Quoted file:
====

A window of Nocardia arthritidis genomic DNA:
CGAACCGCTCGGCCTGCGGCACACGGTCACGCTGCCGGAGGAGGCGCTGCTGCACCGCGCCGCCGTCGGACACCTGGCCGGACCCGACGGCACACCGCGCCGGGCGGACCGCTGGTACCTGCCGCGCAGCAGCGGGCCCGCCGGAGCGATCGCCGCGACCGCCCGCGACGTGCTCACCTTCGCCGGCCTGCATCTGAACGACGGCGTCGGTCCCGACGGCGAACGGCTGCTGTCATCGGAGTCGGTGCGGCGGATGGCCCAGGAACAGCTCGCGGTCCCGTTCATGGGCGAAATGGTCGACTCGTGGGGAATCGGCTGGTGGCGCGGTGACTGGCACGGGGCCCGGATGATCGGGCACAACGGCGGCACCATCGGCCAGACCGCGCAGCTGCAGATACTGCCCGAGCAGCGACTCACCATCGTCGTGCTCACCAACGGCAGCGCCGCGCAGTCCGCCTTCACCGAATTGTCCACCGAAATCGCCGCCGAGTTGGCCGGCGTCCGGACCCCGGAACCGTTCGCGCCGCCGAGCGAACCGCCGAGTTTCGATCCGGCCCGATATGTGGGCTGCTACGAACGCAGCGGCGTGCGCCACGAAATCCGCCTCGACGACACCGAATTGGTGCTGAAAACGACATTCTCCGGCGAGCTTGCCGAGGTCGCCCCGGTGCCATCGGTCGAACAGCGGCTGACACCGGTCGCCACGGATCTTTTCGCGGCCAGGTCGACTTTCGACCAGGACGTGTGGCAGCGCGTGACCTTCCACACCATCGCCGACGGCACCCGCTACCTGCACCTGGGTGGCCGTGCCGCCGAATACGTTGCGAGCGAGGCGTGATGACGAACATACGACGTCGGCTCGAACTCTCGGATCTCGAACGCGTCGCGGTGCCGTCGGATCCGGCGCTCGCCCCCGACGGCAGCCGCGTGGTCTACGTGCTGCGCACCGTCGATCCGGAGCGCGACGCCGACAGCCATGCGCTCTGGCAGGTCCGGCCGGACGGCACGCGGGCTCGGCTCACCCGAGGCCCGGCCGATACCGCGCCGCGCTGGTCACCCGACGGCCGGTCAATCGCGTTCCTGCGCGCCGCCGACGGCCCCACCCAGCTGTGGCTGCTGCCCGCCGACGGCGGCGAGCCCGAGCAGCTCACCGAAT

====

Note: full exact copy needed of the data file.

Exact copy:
A window of Nocardia arthritidis genomic DNA:
CGAACCGCTCGGCCTGCGGCACACGGTCACGCTGCCGGAGGAGGCGCTGCTGCACCGCGCCGCCGTCGGACACCTGGCCGGACCCGACGGCACACCGCGCCGGGCGGACCGCTGGTACCTGCCGCGCAGCAGCGGGCCCGCCGGAGCGATCGCCGCGACCGCCCGCGACGTGCTCACCTTCGCCGGCCTGCATCTGAACGACGGCGTCGGTCCCGACGGCGAACGGCTGCTGTCATCGGAGTCGGTGCGGCGGATGGCCCAGGAACAGCTCGCGGTCCCGTTCATGGGCGAAATGGTCGACTCGTGGGGAATCGGCTGGTGGCGCGGTGACTGGCACGGGGCCCGGATGATCGGGCACAACGGCGGCACCATCGGCCAGACCGCGCAGCTGCAGATACTGCCCGAGCAGCGACTCACCATCGTCGTGCTCACCAACGGCAGCGCCGCGCAGTCCGCCTTCACCGAATTGTCCACCGAAATCGCCGCCGAGTTGGCCGGCGTCCGGACCCCGGAACCGTTCGCGCCGCCGAGCGAACCGCCGAGTTTCGATCCGGCCCGATATGTGGGCTGCTACGAACGCAGCGGCGTGCGCCACGAAATCCGCCTCGACGACACCGAATTGGTGCTGAAAACGACATTCTCCGGCGAGCTTGCCGAGGTCGCCCCGGTGCCATCGGTCGAACAGCGGCTGACACCGGTCGCCACGGATCTTTTCGCGGCCAGGTCGACTTTCGACCAGGACGTGTGGCAGCGCGTGACCTTCCACACCATCGCCGACGGCACCCGCTACCTGCACCTGGGTGGCCGTGCCGCCGAATACGTTGCGAGCGAGGCGTGATGACGAACATACGACGTCGGCTCGAACTCTCGGATCTCGAACGCGTCGCGGTGCCGTCGGATCCGGCGCTCGCCCCCGACGGCAGCCGCGTGGTCTACGTGCTGCGCACCGTCGATCCGGAGCGCGACGCCGACAGCCATGCGCTCTGGCAGGTCCGGCCGGACGGCACGCGGGCTCGGCTCACCCGAGGCCCGGCCGATACCGCGCCGCGCTGGTCACCCGACGGCCGGTCAATCGCGTTCCTGCGCGCCGCCGACGGCCCCACCCAGCTGTGGCTGCTGCCCGCCGACGGCGGCGAGCCCGAGCAGCTCACCGAAT